French customs to patrol Eurostar as Brexit border chaos looms

French customs to patrol Eurostar as Brexit border chaos looms


France is to deploy customs officers on Eurostar trains from London to Paris as a stop-gap measure to monitor luggage and goods entering the EU when the UK’s Brexit transition ends on December 31, even as lengthy traffic jams at Channel ports this week pointed to potential border chaos in the new year.

The French have already appointed 600 extra customs officers and 300 more specialist inspectors such as veterinarians at Channel ports and other points of entry to deal with the extra checks and procedures which will come into force post-Brexit.

But Olivier Dussopt, the French minister responsible for customs, told the FT in an interview that British and French customs authorities have yet to agree post-Brexit customs controls, forcing Paris to introduce the temporary Eurostar checks.

Detailed discussions between UK and French customs authorities began only a few weeks ago, Mr Dussopt said, more than four years after the Brexit referendum. 

“There’s a discussion under way between the French and British authorities to allow French customs to have an official presence on British soil at points of embarkation,” Mr Dussopt said. “While we wait to reach agreement . . . we will adapt, for example, by having checks inside the trains.”

The current system of identity checks at the Eurostar stations of St Pancras in London and the Gare du Nord in Paris is designed to spare passengers a set of controls at each end of their journey and to combine them at the departure point where they board.

The French government is to introduce stopgap checks on Eurostar trains travelling from London to Paris © Yoan Valet/EPA

The French move underlines the obstacles to the free flow of people and goods between the UK and the EU that will be erected by the British departure from the bloc’s single market on December 31.

There was heavy congestion at ports on both sides of the channel and roads approaching the Channel Tunnel departure terminal at Folkestone, partly caused by stockpiling ahead of the Brexit deadline.

Rod McKenzie, managing director of policy and public affairs at the Road Haulage Association, said supermarkets and other businesses wanted “a reasonably high stock of everything that’s not perishable in place before the Brexit deadline in case they’re hit with tariffs” in the event of no deal.

Meanwhile, migrants camped out in northern France have taken advantage of the traffic jams to hide aboard UK-bound lorries, prompting French and UK police to make additional vehicle checks, which has triggered further delays, according to French officials and transport companies.

Amazon warned on Friday that customers should “expect delays for shipments crossing the UK-EU border” as a result of “the introduction of the customs border and increased activity around the holiday season”.

Channel Tunnel operator Getlink said that in addition to pre-Brexit stockpiling, deliveries of Covid-19 related protective equipment and lorries carrying containers originally destined for the port of Felixstowe were contributing to lengthy queues.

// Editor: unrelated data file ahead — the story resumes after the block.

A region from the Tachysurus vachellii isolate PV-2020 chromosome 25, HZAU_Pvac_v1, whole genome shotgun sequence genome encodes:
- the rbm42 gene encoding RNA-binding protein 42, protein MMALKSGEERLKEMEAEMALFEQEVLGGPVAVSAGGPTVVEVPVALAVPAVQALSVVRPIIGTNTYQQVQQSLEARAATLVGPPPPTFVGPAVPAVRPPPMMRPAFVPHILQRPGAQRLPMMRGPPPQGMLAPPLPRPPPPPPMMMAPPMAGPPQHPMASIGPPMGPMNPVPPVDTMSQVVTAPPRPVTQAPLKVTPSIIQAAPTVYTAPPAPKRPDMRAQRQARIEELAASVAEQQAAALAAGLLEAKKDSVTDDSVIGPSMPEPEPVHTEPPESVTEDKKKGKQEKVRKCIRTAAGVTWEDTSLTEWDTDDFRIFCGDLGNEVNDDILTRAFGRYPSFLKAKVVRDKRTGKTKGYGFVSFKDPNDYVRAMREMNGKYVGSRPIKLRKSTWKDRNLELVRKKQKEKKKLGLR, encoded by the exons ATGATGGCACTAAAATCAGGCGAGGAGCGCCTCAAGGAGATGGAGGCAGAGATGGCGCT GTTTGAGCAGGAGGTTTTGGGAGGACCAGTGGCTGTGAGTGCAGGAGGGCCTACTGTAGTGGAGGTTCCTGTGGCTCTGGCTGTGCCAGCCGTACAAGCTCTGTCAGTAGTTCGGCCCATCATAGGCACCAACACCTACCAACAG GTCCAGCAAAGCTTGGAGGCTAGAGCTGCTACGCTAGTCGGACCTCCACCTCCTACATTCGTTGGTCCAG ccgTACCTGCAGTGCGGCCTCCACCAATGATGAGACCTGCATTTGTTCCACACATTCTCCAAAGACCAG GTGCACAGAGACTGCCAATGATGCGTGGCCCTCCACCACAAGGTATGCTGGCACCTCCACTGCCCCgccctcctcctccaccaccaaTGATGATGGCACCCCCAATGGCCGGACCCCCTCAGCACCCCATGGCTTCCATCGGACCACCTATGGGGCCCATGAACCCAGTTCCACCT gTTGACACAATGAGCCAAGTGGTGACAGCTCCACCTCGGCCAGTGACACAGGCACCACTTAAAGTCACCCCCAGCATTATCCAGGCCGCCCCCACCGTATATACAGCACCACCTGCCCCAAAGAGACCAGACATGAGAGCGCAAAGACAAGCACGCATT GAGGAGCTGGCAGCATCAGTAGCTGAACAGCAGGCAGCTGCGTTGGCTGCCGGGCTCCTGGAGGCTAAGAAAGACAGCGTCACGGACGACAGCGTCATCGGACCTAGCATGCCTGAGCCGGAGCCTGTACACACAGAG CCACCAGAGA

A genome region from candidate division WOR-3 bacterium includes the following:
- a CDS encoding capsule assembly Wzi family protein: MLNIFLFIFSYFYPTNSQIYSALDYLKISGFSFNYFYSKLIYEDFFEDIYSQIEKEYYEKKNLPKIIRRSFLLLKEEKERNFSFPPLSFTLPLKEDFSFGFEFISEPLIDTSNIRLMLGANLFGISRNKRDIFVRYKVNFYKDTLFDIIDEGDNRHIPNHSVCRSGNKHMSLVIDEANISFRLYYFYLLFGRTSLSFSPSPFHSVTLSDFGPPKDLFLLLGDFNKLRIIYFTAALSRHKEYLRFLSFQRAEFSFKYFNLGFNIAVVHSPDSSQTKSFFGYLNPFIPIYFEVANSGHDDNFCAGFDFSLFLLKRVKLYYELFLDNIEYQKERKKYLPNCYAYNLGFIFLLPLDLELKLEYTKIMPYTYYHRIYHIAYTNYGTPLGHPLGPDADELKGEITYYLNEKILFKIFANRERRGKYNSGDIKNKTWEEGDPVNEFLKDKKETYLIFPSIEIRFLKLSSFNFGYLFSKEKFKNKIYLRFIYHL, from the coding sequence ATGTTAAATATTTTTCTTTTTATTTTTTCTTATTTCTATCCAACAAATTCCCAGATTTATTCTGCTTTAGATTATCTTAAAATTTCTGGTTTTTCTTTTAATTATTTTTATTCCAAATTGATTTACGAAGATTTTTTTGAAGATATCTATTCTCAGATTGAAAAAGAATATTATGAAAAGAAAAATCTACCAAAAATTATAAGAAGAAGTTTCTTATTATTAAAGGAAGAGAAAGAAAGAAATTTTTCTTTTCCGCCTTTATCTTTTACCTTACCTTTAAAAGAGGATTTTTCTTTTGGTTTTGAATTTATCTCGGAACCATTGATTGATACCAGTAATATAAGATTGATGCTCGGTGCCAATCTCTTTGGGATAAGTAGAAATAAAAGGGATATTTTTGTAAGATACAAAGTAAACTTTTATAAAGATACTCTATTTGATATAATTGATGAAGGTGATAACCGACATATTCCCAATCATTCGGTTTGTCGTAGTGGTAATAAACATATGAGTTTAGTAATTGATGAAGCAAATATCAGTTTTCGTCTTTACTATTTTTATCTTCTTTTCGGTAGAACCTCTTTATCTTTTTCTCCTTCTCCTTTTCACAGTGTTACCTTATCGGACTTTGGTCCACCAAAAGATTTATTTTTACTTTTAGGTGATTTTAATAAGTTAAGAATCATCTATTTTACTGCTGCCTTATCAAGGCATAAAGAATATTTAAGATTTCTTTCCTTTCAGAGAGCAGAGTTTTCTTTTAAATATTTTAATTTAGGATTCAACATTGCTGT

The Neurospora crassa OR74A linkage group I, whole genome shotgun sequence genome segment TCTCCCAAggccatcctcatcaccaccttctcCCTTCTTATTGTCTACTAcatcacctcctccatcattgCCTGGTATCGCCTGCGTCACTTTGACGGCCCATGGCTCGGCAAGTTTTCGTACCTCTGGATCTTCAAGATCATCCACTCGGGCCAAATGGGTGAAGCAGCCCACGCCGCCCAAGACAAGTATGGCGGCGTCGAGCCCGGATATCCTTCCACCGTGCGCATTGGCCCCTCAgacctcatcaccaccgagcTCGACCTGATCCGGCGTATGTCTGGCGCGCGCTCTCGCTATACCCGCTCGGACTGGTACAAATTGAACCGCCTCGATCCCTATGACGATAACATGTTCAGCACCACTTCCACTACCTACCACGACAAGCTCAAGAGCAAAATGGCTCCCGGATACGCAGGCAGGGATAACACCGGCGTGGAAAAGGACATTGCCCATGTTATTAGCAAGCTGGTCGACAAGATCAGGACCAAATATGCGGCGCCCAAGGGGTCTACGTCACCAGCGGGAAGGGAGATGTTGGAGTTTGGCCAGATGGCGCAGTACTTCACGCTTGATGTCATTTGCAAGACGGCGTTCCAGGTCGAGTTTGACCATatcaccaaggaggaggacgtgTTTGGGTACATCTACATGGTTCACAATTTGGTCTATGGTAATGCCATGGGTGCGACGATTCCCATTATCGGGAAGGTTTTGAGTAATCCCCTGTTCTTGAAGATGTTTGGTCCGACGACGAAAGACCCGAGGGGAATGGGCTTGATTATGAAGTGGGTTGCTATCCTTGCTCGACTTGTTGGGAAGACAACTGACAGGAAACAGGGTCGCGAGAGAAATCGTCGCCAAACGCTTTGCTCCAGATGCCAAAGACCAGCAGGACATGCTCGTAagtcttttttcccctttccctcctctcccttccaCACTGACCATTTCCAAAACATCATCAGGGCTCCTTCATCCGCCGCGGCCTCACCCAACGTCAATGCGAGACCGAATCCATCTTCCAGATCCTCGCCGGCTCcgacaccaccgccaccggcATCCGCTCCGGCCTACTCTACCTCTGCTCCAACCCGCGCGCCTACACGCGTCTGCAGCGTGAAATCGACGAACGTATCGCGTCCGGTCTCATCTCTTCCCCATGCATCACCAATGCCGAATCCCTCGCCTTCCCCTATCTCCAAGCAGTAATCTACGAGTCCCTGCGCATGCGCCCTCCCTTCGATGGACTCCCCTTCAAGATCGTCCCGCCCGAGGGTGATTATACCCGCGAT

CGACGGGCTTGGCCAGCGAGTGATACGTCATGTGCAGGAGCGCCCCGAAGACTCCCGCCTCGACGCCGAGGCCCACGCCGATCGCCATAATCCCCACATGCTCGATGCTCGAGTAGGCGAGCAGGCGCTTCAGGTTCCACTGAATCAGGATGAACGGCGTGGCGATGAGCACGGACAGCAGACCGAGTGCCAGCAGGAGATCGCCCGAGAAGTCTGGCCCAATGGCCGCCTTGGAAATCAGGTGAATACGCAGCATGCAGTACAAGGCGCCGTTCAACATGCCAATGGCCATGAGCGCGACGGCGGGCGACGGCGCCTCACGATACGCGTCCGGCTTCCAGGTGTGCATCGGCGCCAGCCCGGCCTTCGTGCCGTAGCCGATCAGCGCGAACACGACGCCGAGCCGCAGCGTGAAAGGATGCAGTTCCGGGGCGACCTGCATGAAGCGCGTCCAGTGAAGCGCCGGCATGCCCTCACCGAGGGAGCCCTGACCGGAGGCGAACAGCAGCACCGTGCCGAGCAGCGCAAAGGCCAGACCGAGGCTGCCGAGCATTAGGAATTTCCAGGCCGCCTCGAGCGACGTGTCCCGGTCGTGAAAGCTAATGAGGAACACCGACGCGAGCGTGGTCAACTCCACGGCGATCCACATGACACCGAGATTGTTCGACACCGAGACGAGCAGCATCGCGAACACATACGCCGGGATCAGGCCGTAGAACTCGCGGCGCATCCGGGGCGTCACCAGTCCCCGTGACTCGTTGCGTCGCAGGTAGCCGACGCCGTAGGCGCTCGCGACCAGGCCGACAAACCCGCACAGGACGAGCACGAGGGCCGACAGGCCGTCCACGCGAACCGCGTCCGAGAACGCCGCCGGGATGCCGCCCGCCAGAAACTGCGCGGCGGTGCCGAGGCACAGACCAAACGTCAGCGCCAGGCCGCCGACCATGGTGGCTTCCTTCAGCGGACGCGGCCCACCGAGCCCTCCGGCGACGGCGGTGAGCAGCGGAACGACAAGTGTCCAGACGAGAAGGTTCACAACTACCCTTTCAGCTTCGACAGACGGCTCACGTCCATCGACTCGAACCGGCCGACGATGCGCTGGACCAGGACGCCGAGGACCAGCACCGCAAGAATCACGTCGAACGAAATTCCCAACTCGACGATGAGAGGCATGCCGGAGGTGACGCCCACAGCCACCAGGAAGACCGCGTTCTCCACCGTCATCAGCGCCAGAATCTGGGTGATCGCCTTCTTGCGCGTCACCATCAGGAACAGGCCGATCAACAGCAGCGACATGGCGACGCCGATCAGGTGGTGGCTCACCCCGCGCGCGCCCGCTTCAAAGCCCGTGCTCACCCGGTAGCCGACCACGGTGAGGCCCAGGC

Delays at Felixstowe — Britain’s busiest container port — have led to several container shipping companies rerouting vessels to ports in Germany, Belgium and France in the past week. Reduced ferry services between Calais and Dover mean lorries carrying those containers on to the UK are increasingly turning to the Channel Tunnel. 

The UK’s Department for Transport (DfT) insisted the problem was not unique to Britain “with ports around the globe experiencing similar container capacity issues”. 

“The government is working closely with the freight industry to work through the challenges some of our ports are facing.”

Talks to avert a no trade deal Brexit continued on Friday with the EU’s chief negotiator Michel Barnier warning that the negotiations had reached a “moment of truth”.

Speaking to MEPs in Brussels, Mr Barnier said he believed an agreement with the UK was possible but that difficult sticking points remained, notably on the issue of EU access to UK fishing waters. 

“Very little useful time, some hours, is left to us, if this agreement is to take effect on January 1”, he said, adding that the two sides would make “a last attempt to find an acceptable agreement”.

Boris Johnson, Britain’s prime minister, said the talks remained “difficult” and urged the EU to “see sense” and improve its terms for a future trade deal.

French officials say they are surprised at what one called the administrative “mess” and lack of preparations for Brexit on the English side of the Channel, although Mr Dussopt said diplomatically: “I note that the organisation is not the same on the British side as it is on the French side. It is not for me to comment on the preparations of the British authorities.”

French minister Olivier Dussopt said detailed discussions between UK and French customs authorities began only a few weeks ago © Ludovic Marin/AFP

The UK government did not respond to requests for comment on the French government’s plans.

While France says it will apply the rules of the single market to goods entering the EU — including applicable customs tariffs in the absence of a trade deal — it is not clear that the UK will immediately subject its imports from the EU to the same level of controls and some officials expect the British to be lenient to ease the flow of goods. 

“If on departure from France things are less strictly checked when the lorry arrives on the British side, that is the right and the responsibility of the British,” Mr Dussopt said. 



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